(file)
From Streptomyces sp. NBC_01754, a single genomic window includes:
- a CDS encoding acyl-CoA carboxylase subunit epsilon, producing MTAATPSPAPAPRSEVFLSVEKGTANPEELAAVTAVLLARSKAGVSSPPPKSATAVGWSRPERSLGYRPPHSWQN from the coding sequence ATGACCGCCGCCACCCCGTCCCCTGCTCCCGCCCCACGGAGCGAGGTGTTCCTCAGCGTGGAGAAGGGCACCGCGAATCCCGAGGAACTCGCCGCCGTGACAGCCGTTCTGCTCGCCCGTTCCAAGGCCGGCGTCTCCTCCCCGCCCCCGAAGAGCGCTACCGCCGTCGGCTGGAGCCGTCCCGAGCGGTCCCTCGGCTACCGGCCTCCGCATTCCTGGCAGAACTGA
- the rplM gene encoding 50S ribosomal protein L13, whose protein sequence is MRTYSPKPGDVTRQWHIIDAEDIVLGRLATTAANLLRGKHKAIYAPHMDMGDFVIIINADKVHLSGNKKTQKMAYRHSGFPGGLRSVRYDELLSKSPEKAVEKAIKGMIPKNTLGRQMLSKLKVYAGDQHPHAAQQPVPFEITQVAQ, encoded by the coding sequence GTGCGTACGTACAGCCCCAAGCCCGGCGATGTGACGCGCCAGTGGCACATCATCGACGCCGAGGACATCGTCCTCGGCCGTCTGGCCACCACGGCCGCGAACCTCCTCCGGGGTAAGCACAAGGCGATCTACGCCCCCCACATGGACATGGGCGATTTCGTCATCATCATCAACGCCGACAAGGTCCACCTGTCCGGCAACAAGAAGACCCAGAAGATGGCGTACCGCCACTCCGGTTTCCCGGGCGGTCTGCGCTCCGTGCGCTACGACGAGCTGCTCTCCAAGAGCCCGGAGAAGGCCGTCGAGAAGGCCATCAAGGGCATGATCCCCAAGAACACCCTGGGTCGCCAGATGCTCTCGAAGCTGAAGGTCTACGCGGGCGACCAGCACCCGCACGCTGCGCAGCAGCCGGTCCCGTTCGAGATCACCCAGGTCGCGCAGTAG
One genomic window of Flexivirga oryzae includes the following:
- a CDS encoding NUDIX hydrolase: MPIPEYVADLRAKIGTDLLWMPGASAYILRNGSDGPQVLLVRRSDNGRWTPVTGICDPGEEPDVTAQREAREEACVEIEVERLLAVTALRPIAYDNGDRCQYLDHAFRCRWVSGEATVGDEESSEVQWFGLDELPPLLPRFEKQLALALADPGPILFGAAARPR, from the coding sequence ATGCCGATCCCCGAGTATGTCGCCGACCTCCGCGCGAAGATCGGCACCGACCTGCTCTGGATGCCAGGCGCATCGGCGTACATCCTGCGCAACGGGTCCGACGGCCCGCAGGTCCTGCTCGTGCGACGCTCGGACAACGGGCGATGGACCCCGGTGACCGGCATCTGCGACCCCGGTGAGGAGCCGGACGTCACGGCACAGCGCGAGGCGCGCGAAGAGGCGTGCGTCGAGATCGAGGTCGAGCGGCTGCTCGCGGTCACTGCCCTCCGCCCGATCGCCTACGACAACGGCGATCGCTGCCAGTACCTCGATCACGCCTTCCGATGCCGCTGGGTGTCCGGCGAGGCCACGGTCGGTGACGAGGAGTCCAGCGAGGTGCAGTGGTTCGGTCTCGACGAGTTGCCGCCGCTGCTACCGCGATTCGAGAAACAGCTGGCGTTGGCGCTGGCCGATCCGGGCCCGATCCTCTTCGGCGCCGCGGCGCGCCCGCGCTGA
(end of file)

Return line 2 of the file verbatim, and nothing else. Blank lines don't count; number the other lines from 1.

- a CDS encoding acyl-CoA carboxylase subunit epsilon, producing MTAATPSPAPAPRSEVFLSVEKGTANPEELAAVTAVLLARSKAGVSSPPPKSATAVGWSRPERSLGYRPPHSWQN from the coding sequence ATGACCGCCGCCACCCCGTCCCCTGCTCCCGCCCCACGGAGCGAGGTGTTCCTCAGCGTGGAGAAGGGCACCGCGAATCCCGAGGAACTCGCCGCCGTGACAGCCGTTCTGCTCGCCCGTTCCAAGGCCGGCGTCTCCTCCCCGCCCCCGAAGAGCGCTACCGCCGTCGGCTGGAGCCGTCCCGAGCGGTCCCTCGGCTACCGGCCTCCGCATTCCTGGCAGAACTGA